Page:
RS1619xs+ SYNOLOGY Cluster to slow?

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RS1619xs+ SYNOLOGY Cluster to slow?

2
0
NAS
RS1619sx+, RS820
Last edited:
THE QUESTION
Did we expected to much? While we are testing our all new and shiny RS1619xs+ SYNOLOGY Cluster - the systems performance is disappointing …more or less.
I will explain details further on, but to boil it down here are some tests so far.
Files (20GB up to 70GB) that where created from VEEAM Backup Server to the new system can only be moved (read) somewhere pretty slow. We tested as followed:
  1. On the System itself (copying those files to another Directory) or to SMB shares over 10Gb (VMs on ESXi Hosts with 15k SAS RAID5 also 10GB LAN) results in 40-60 MB/s.
  2. Copy these files back (write) from ESXi Host results in round about 250 MB/s
  3. Copying from a Synology RS820 with 10GB NIC and RAID5 with 4x10TB via SMB to cluster speeds up to 500 MB/s.
  4. Copying to the Synology RS820 with 10GB NIC via SMB from cluster and we’re back on 40-60 MB/s.
Has anyone a system that somehow is compareable?
How fast is yours? Maybe someone with SSDs for cacheing?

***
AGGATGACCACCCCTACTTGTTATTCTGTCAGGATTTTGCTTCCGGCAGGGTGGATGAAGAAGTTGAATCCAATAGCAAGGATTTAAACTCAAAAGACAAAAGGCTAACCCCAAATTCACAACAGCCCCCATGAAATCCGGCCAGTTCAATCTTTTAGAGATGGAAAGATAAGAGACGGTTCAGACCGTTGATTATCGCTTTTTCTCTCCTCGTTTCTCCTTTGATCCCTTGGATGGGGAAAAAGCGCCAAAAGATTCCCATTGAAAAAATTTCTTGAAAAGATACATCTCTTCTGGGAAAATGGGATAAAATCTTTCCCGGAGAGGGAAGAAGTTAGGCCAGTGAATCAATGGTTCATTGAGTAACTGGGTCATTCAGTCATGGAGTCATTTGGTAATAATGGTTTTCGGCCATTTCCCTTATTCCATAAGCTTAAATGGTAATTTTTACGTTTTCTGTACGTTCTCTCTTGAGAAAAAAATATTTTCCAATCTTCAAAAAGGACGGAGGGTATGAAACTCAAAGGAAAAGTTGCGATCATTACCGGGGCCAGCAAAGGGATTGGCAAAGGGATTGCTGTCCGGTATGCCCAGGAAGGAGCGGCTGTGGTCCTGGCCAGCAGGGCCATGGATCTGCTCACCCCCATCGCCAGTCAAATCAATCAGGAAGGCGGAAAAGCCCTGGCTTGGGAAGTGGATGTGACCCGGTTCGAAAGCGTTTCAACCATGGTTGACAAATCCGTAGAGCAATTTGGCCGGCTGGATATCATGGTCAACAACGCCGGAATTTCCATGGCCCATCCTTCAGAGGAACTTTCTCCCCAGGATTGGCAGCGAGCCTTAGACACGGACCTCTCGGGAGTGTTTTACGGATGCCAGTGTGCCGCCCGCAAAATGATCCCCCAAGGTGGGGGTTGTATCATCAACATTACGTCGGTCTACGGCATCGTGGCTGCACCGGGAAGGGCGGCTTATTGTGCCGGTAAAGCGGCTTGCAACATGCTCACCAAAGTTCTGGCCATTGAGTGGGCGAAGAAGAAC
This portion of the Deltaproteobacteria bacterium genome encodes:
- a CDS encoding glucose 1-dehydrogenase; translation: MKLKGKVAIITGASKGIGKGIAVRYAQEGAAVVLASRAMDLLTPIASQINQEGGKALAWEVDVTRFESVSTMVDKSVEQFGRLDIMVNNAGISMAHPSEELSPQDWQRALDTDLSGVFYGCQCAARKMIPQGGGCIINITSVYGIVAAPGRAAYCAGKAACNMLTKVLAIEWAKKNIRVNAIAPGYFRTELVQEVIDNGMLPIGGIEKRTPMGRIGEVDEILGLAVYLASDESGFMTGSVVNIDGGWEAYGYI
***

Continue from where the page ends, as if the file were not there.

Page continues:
Or all SSD? Or maybe someone with more SATA drives in RAID5 on BTRFS?
THE SETUP
We’re running two RS1619sx+ with 8GB SYNOLOGY RAM, SYNOLOGY 10Gb Dual Port and 4 x 12 TB HDDs ( Seagate EXOS X14 ST12000NM0008) RAID5 with both machines in Cluster-Mode.
Filesystem is BTRFS. Network connection is a dedicated storage LAN via optic fibre and Extreme X460 G2 Switching Infrastructure.
PURPOSE
The configuration should serve as a VEEAM Backup Repository and occasionally provide VM-Storage for vSphere 6.7.
We’re thinking about using VMWare benchmark software to have more realistic values to compare, but wanted to hear from you before.
Thank you,
Sebastian
 

jeyare

Subscriber
1,741
575
Short evaluation:
- write operation to your RS1619xs cluster is in “expected” level
- read operation is in low cost USB2.0 disk drive level

Try to avoid SMB and use NFS instead and check results.
 
2
0
NAS
RS1619sx+, RS820
Hi jeyare.
Thank you for your reply. We are about to break up the cluster to check performance individually. To check NFS before could be intresting too. I'll be checking in to report later.

by
 

jeyare

Subscriber
1,741
575
I have NFS everywhere when it's possible:
- it's faster than SMB
- is better for remote backup targets than SMB from basic point of view = Network File System
Also better for virtual platforms, when you don't need just standard file share services.

Then you can check your setup of MTU in the NAS and in entire path between NAS and hosts. There is not a general rules - you need try to tune these setup based on your architecture and common transfer scenarios.
 

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